19. Something that I’ve noticed is that many companies are requiring overly lengthy applications. For many jobs it shouldn’t take over an hour to complete an application. That isn’t true for all jobs. That isn’t respecting the time of the applicants and also is likely more information than the company needs. Of course, a big part of what actually consumes time in the application process is the use of personality tests by companies even though those tests are easily manipulated and often have little validity to them.

  20. What is interesting, is you never know who you will meet on your way coming back down, so you should always be nice to everyone. You just might be knocking on someone’s door yourself.

  21. Lots of good stuff in the Article Bob . Seems to Me the Higher the Job The higher the Courtesy. Lots said about the Climate of a Company by the way they treat Recruits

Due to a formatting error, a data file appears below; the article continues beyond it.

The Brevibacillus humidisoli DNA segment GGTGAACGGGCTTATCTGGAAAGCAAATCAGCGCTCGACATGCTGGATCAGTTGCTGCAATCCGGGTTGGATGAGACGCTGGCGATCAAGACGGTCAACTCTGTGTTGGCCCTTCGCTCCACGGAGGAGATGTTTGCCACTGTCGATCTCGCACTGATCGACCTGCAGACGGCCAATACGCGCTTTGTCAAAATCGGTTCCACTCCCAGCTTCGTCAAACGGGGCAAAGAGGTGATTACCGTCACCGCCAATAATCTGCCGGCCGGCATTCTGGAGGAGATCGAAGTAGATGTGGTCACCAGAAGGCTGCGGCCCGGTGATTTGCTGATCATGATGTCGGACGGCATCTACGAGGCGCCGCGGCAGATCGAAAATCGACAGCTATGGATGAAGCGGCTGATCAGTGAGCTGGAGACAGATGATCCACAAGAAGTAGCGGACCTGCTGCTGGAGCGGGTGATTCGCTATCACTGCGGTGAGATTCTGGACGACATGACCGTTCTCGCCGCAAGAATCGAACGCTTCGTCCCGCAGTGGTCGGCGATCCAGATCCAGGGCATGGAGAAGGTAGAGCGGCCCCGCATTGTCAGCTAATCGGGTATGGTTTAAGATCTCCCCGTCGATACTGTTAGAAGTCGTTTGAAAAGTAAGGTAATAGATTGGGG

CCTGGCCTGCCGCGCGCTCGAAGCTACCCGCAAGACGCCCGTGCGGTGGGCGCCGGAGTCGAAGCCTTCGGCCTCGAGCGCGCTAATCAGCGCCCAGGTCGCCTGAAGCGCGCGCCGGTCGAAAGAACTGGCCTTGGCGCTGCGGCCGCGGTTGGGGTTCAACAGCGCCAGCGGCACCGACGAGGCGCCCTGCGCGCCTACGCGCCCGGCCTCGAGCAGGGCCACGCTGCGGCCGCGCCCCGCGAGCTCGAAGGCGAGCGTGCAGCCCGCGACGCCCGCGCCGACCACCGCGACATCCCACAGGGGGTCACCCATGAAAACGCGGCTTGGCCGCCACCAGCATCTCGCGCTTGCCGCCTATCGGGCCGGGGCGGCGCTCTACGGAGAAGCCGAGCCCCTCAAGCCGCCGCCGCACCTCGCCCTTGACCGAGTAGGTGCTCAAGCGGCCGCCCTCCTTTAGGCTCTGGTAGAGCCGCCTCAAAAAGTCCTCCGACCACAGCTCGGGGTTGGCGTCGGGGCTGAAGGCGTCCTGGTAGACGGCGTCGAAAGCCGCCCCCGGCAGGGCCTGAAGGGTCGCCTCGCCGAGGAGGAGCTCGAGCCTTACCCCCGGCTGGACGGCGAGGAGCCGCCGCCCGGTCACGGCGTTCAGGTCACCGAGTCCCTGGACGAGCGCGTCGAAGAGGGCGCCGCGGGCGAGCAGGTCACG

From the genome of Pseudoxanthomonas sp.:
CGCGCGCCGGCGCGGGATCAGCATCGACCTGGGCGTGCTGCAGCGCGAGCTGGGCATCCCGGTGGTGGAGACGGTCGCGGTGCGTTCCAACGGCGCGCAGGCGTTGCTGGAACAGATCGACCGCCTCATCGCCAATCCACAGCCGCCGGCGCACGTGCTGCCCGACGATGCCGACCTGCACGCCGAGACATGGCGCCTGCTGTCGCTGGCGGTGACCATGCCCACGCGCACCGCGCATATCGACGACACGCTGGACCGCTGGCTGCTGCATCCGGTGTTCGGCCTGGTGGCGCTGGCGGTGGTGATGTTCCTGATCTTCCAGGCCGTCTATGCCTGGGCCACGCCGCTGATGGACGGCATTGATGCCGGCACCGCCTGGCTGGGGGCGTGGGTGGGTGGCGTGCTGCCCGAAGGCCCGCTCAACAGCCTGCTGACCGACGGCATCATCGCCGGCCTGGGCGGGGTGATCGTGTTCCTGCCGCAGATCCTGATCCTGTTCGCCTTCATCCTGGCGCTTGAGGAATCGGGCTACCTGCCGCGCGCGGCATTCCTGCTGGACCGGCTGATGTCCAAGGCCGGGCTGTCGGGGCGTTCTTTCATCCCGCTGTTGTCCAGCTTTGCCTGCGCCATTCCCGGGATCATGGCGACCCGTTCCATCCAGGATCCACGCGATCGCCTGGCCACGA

22. Can’t agree more with all the points. Thank you for bringing it up.

  23. I once had a potential employer patronisingly coach me on what should be in my CV. That is, for it to be “right”. My view – I consciously chose and crafted a CV over many years, to reflect the me that I believed would be a) authentic and b) appealing to the sort of employer or business partner that I would *want* it to appeal to. Ergo – if I’m not a novice at this, my CV hasn’t “failed”, it has successfully identified a mis-match between us. It’s all about equality of worth. No point ‘winning’ the wrong job.

    • Nick, eloquently stated! Why stand on your head trying to appeal to an employer you are going to wish you never worked for? Especially loved this bit, “Ergo – if I’m not a novice at this, my CV hasn’t “failed”, it has successfully identified a mis-match between us. It’s all about equality of worth. No point ‘winning’ the wrong job.” Perfect!